Saturday, 30 April 2016

Factoring Taxes into a Divorce Settlement

In Ontario, when a married couple goes through the divorce process there is normally an equalization payment required from one spouse to the other spouse. In the absence of a valid marriage contract that states otherwise, the spouses would be entitled to 50% of the increase in the total net family property value from the date of marriage up to the date of separation.

When contemplating the equalization payment there are some very important tax consequences to consider.

Simple example:

If it is determined that at the separation date Harold had $400,000 in net property and Susan had $200,000 in net property, then Harold would have to pay Susan $100,000 so that they each end up with $300,000 in value.

You'll notice in the example that Harold would have to provide Susan $100,000 in order to equalize the net family property value. To be clear though, if Harold provides $100,000 in cash to Susan that would NOT be the same as providing her with investment real estate that is appraised at $80,000 + $20,000 in cash. Why is that? Because of taxes. More on this later.

What is the property that is normally dealt with in a divorce? Let's examine the table below, which outlines the property that Harold and Susan each own at the separation date. Let's assume that they do not own a home, that they rent.


First issue:
Are the above stated amounts correct? In other words, do they need to been adjusted for any disposition costs, such as embedded income taxes?

As an example, let's examine the investment real estate (but the same principles can apply to most of the assets that Harold owns). The investment real estate is currently appraised at $80,000 and is held in a real estate holding company that is 100% owned by Harold. Harold bought he property for a deal at $40,000 almost 10 years ago. The increase in value in the land portion would be a capital gain and the building portion may have recapture (taxed as income) and a capital gain associated with it. If Harold were to sell the investment real estate today, after he accounted for the taxes on recapture and capital gains, his CBV figures that he would be taxed $30,000 in total and left with only $50,000 and not $80,000. This leads to an interesting question.... what should the amount for the investment real estate be on Harold's financial statement? Is $80,000 correct (this accounts for no disposition costs) ? Should it be $50,000 (account for the full tax impact immediately)? Or should it be some amount in between??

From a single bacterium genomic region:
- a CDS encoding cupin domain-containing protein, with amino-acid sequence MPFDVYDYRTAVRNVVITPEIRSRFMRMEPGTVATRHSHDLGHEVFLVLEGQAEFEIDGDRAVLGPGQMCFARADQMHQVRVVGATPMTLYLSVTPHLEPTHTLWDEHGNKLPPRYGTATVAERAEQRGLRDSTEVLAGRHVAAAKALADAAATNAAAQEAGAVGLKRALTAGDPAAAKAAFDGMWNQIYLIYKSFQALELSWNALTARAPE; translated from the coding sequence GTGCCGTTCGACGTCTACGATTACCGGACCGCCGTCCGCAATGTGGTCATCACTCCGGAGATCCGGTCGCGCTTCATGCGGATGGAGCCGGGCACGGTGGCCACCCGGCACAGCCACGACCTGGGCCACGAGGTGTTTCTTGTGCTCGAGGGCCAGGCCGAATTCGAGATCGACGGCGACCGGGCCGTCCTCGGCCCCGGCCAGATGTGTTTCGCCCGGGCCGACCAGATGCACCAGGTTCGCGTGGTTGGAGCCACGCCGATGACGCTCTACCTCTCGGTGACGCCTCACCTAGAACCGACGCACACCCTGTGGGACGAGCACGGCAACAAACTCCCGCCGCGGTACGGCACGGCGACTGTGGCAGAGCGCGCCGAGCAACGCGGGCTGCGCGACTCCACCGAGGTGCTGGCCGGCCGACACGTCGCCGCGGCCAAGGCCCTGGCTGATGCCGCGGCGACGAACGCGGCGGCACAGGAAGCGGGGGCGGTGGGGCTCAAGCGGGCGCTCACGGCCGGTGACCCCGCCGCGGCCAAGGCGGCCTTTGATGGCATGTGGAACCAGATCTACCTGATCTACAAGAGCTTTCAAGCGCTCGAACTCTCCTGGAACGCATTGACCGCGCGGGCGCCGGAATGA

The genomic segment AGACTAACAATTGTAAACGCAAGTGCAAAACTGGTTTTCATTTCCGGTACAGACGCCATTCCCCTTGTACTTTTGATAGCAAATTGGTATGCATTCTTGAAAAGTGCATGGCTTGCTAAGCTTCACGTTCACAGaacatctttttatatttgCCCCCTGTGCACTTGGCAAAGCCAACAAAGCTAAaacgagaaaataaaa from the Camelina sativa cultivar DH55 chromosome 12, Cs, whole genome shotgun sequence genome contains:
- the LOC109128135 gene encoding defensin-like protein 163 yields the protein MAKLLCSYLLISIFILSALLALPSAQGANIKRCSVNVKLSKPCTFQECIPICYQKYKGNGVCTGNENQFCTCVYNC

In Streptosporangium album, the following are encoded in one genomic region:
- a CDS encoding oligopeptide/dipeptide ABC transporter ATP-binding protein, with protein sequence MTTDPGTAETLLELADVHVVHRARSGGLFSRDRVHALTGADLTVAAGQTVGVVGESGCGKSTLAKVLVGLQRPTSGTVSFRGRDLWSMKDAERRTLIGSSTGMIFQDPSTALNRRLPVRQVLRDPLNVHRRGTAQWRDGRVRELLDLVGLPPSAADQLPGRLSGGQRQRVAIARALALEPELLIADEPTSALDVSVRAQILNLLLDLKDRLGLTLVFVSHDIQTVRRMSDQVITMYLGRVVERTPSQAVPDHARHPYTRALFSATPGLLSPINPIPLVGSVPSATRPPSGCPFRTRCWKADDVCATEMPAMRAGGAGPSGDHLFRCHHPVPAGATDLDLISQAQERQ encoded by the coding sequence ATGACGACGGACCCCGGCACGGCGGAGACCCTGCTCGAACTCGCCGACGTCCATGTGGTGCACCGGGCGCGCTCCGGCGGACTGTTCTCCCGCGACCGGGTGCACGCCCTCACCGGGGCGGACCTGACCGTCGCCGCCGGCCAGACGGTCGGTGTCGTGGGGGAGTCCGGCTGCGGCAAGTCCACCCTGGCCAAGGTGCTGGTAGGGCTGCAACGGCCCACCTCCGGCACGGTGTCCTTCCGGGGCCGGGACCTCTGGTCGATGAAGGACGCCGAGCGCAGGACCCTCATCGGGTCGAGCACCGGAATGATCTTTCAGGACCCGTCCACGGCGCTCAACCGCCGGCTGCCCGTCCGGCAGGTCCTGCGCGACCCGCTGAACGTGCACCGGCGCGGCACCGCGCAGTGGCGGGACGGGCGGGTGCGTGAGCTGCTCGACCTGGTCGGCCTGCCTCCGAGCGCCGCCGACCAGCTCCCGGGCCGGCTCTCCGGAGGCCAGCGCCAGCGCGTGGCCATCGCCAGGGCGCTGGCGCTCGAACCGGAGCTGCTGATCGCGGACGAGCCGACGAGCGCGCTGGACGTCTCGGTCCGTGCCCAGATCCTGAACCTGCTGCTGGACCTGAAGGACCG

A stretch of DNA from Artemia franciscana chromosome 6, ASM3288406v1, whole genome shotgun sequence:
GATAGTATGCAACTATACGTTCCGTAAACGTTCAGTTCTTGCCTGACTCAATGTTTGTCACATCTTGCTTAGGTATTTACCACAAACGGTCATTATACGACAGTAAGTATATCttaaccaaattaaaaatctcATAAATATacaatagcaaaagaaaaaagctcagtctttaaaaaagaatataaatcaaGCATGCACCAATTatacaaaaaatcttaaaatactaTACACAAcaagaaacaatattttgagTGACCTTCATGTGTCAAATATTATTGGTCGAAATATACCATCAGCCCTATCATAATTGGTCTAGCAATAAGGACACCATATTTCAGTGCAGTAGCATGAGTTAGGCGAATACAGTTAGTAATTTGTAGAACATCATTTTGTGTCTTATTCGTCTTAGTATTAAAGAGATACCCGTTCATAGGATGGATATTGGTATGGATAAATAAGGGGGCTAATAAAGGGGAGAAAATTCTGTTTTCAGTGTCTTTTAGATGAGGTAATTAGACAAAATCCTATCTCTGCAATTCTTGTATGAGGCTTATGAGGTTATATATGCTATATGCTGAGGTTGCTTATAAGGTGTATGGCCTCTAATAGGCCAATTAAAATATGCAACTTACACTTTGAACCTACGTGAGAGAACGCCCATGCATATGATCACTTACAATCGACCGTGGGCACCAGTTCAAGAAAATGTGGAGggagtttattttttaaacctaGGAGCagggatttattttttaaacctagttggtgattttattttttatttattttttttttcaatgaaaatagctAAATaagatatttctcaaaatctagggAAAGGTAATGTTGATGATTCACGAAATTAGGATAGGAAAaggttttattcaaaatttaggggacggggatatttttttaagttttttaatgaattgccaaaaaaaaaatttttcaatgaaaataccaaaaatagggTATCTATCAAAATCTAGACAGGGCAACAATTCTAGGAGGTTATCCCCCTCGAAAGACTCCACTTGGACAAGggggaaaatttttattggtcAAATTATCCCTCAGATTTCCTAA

This is a financial question but also a legal question too. The Ontario case of Sengmueller v. Sengmueller sets out some guidance on the treatment of disposition costs and how they are handled in a spouse's financial statement (this is beyond the scope of this blog post).

For the purpose of this blog post let's assume that it was decided that no disposition costs or embedded taxes were taken into account to reduce the amounts on Harold's financial statement (which may or may not be correct in real life). If you or a client are going through a divorce please talk to a qualified lawyer and a chartered business valuator (CBV) to get proper professional advice.

Second issue:
When receiving an equalization, important to ensure that everything is apples to apples

Harold needs to settle the $100,000 equalization payment that he owes Susan. He had a Chartered Business Valuator value his private company shares and neither he (nor Susan) want to be in business together after the divorce so transferring Susan any of the private company shares is off the table.

Harold therefore proposes that he pay Susan $80,000 in cash and also transfer the $20,000 in non-RRSP marketable securities to her. Transferring Susan $80,000 in cash triggers no tax impact. There is no looming capital gain to be dealt with, no recapture. It is clean and easy. However, the $20,000 in non-RRSP securities can pose some financial problems for Susan. The non-RRSP securities are considered capital property and they can be rolled over to Susan without triggering an immediate tax impact. They would be deemed to be rolled over to Susan at Harold's adjusted cost base (ACB). Let's assume that Harold's ACB for the non-RRSP securities is $5,000. If Susan were to sell the non-RRSP securities immediately after the divorce that would trigger a $15,000 capital gain for her ($20,000 less $5,000 Adjusted Cost Base = $15,000 captal gain.  50% of the capital gain, $7,500, would be taxable to Susan at her marginal tax rate). So... in this case, did Harold really provide Susan with $20,000 in value?? After all, when she sells the non-RRSP securities she will be hit with a tax bill from the CRA.  How should this be handled?  Again, same issue as before, should the non-RRSP securities be discounted for their full tax impact, no tax impact, partial impact ??

Avoid Surprises
Arriving at an equitable distribution of a couple’s marital estate can be challenging, especially when emotions are high.  To ensure that you are armed with all of the information you need to make the right decision, engage a chartered business valuator to provide you with the right information you need to know, especially when there is a private business interest at stake.  There is a lot of nuance at play that can translate into significant financial amounts.

The above are but a few of the taxation issues that come into play during the divorce process. If you have any questions about the financial issues involved in a divorce please call us.

Keystone Business Valuations  (located in Burlington, Ontario)
Steve Skrlac, MBA, CFA, CBV

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